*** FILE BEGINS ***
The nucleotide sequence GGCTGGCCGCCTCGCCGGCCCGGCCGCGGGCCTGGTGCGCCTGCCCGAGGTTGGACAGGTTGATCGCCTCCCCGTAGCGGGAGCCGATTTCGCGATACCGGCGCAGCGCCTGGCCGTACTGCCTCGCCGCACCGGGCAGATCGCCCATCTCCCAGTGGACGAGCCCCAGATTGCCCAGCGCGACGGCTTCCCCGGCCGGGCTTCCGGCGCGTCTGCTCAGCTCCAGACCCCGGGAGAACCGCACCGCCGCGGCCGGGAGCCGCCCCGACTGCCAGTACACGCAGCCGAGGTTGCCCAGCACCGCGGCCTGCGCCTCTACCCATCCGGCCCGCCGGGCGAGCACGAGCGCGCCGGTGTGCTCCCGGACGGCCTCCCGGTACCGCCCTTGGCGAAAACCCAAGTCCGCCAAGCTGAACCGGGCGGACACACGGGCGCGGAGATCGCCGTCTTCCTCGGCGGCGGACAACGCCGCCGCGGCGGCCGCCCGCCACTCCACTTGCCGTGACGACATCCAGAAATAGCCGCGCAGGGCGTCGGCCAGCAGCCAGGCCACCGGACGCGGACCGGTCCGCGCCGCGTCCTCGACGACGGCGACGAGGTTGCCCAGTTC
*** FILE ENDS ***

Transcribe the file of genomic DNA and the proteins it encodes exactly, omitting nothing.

The nucleotide sequence GGCTGGCCGCCTCGCCGGCCCGGCCGCGGGCCTGGTGCGCCTGCCCGAGGTTGGACAGGTTGATCGCCTCCCCGTAGCGGGAGCCGATTTCGCGATACCGGCGCAGCGCCTGGCCGTACTGCCTCGCCGCACCGGGCAGATCGCCCATCTCCCAGTGGACGAGCCCCAGATTGCCCAGCGCGACGGCTTCCCCGGCCGGGCTTCCGGCGCGTCTGCTCAGCTCCAGACCCCGGGAGAACCGCACCGCCGCGGCCGGGAGCCGCCCCGACTGCCAGTACACGCAGCCGAGGTTGCCCAGCACCGCGGCCTGCGCCTCTACCCATCCGGCCCGCCGGGCGAGCACGAGCGCGCCGGTGTGCTCCCGGACGGCCTCCCGGTACCGCCCTTGGCGAAAACCCAAGTCCGCCAAGCTGAACCGGGCGGACACACGGGCGCGGAGATCGCCGTCTTCCTCGGCGGCGGACAACGCCGCCGCGGCGGCCGCCCGCCACTCCACTTGCCGTGACGACATCCAGAAATAGCCGCGCAGGGCGTCGGCCAGCAGCCAGGCCACCGGACGCGGACCGGTCCGCGCCGCGTCCTCGACGACGGCGACGAGGTTGCCCAGTTC